After making a series of westerns and comedies, Dwan directed fellow Canadian-American Mary Pickford in several very successful movies as well as her husband, Douglas Fairbanks, notably in the acclaimed 1922 Robin Hood

Dwan directed Gloria Swanson in eight feature films, and one short film made in the short-lived sound-on-film process Phonofilm. This short, also featuring Thomas Meighan and Henri de la Falaise, was produced as a joke, for the 26 April 1925 "Lambs' Gambol" for The Lambs, with the film showing Swanson crashing the all-male club.

Following the introduction of the talkies, Dwan directed child-star Shirley Temple in Heidi (1937) and Rebecca of Sunnybrook Farm (1938).

Dwan helped launch the career of two other successful Hollywood directors, Victor Fleming, who went on to direct The Wizard of Oz and Gone With the Wind, and Marshall Neilan, who became an actor, director, writer and producer. Over a long career spanning almost 50 years, Dwan directed 125 motion pictures, some of which were highly acclaimed, such as the 1949 box office hit, Sands of Iwo Jima. He directed his last movie in 1961.[6]

Allan Dwan died in Los Angeles at the age of ninety-six, and is interred in the San Fernando Mission Cemetery, Mission Hills, California.

Dwan has a star on the Hollywood Walk of Fame at 6263 Hollywood Boulevard.

Daniel Eagan of Film Journal International described Dwan as one of the early pioneers of cinema, stating that his style "is so basic as to seem invisible, but he treats his characters with uncommon sympathy and compassion."[7]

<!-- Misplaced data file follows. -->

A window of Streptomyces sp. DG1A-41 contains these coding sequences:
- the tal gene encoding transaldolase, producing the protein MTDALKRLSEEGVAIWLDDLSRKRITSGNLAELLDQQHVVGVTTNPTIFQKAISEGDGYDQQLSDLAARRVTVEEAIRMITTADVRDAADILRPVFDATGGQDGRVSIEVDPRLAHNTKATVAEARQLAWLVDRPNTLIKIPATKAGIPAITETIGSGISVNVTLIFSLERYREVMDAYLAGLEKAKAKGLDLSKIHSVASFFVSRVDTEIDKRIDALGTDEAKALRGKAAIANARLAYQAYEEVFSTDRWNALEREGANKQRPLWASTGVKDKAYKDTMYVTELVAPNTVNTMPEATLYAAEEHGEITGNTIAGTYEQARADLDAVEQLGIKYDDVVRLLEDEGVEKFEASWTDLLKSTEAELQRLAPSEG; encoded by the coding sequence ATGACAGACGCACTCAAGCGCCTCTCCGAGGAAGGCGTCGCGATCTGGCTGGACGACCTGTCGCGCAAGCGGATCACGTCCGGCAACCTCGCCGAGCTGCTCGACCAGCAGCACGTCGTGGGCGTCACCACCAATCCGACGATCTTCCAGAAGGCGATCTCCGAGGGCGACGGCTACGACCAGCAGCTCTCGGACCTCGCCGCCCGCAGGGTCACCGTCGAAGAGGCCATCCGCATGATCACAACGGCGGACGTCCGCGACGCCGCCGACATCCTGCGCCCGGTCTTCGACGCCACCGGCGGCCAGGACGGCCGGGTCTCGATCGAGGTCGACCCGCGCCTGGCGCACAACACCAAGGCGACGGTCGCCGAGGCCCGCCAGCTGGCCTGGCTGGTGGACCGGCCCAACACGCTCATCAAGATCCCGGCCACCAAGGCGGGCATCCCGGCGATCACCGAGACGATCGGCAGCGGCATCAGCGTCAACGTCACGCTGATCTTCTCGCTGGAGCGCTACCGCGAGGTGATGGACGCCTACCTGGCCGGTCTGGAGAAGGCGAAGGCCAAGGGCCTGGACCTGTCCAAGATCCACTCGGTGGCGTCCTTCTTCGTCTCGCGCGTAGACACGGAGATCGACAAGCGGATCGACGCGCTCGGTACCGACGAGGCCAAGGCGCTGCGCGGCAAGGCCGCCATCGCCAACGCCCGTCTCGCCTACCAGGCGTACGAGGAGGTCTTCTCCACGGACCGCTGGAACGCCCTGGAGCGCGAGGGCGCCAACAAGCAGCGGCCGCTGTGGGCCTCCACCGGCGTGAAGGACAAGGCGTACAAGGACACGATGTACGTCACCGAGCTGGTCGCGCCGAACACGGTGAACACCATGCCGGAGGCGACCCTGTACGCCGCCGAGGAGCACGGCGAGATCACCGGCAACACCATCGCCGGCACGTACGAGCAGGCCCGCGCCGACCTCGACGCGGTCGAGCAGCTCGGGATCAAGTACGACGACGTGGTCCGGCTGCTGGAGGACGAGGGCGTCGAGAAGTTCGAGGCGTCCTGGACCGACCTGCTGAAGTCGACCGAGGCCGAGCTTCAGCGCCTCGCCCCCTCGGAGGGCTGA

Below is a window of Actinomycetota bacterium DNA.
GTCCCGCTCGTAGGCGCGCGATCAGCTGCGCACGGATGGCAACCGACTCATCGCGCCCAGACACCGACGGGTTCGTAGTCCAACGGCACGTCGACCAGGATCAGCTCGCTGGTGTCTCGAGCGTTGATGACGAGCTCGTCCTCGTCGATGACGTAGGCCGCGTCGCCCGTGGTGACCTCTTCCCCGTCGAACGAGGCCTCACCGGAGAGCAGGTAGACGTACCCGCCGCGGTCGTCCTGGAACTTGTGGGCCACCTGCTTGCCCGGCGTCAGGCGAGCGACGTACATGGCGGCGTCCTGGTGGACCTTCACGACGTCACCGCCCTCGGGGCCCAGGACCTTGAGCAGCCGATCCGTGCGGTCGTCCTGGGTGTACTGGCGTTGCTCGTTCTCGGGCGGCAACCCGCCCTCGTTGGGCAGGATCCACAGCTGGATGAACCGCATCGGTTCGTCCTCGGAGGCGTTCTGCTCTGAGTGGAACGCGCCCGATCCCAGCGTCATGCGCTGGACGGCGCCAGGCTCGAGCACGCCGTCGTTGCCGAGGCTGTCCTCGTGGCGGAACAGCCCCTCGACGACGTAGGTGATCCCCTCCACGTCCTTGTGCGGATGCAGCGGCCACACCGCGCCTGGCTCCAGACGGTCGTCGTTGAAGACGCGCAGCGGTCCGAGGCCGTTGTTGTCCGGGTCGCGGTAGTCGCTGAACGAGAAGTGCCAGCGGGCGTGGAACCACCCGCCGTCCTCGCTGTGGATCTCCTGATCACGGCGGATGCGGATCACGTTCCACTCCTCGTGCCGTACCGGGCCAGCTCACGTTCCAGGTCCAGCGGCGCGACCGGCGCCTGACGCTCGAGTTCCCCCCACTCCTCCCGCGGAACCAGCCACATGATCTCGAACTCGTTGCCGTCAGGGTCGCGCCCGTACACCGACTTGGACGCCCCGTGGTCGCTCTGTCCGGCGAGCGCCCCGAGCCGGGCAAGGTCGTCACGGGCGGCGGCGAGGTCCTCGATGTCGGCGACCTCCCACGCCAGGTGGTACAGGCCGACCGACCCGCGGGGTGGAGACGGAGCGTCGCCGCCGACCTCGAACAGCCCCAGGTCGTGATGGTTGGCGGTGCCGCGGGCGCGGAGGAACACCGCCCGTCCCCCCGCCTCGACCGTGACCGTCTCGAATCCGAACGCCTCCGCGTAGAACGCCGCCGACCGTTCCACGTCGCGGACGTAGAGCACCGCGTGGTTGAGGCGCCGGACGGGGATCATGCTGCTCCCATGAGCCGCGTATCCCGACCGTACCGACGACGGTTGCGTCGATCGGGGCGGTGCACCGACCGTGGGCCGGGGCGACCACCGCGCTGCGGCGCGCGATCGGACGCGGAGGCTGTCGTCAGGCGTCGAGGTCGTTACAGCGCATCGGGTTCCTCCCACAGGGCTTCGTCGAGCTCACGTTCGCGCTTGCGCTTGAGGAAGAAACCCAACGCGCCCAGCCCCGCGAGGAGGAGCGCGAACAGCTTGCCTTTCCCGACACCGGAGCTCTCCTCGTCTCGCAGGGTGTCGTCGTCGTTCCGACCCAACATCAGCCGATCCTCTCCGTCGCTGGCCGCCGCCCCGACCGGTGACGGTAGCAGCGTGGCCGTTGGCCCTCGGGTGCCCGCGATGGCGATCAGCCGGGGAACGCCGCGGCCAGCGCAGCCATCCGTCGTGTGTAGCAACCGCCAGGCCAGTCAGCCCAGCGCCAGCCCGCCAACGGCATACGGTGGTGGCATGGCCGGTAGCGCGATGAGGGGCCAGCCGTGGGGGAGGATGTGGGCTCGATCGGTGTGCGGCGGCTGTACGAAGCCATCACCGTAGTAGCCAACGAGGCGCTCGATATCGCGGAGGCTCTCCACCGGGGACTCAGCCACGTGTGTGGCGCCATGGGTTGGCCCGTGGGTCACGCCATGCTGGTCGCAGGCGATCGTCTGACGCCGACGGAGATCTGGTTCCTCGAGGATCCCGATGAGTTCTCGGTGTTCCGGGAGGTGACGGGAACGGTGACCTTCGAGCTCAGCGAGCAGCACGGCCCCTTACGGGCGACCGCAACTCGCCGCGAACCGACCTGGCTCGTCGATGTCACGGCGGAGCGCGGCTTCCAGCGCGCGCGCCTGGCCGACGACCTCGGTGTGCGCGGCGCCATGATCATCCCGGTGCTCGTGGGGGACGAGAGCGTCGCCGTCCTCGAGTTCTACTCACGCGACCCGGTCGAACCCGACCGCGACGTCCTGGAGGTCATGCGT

Partial filmography as director

The Gold Lust (1911)
The Picket Guard (1913)
The Restless Spirit (1913)
Back to Life (1913)
Bloodhounds of the North (1913)
The Lie (1914)
The Honor of the Mounted (1914)
Remember Mary Magdalen (1914)
Discord and Harmony (1914)
The Embezzler (1914)

The Lamb, the Woman, the Wolf (1914)

The End of the Feud (1914)
The Tragedy of Whispering Creek (1914)
The Unlawful Trade (1914)
The Forbidden Room (1914)
The Hopes of Blind Alley (1914)
Richelieu (1914)
Wildflower (1914)
A Small Town Girl (1915)
David Harum (1915)
A Girl of Yesterday (1915)
The Pretty Sister of Jose (1915)
Jordan Is a Hard Road [fr] (1915)
Betty of Graystone (1916)

The Habit of Happiness (1916)

The Good Bad Man (1916)

An Innocent Magdalene (1916)

The Half-Breed (1916)

Manhattan Madness (1916)
Accusing Evidence (1916)
Panthea (1917)

A Modern Musketeer (1917)

Bound in Morocco (1918)
Headin' South (1918)
Mr. Fix-It (1918)
He Comes Up Smiling (1918)
Cheating Cheaters (1919)

The Dark Star (1919)

Getting Mary Married (1919)

Soldiers of Fortune (1919)
In The Heart of a Fool (1920) also producer
The Forbidden Thing (1920) also producer
A Splendid Hazard (1920)
A Perfect Crime (1921)
Robin Hood (1922)

Zaza (1923)

Big Brother (1923)

Manhandled (1924)

Argentine Love (1924)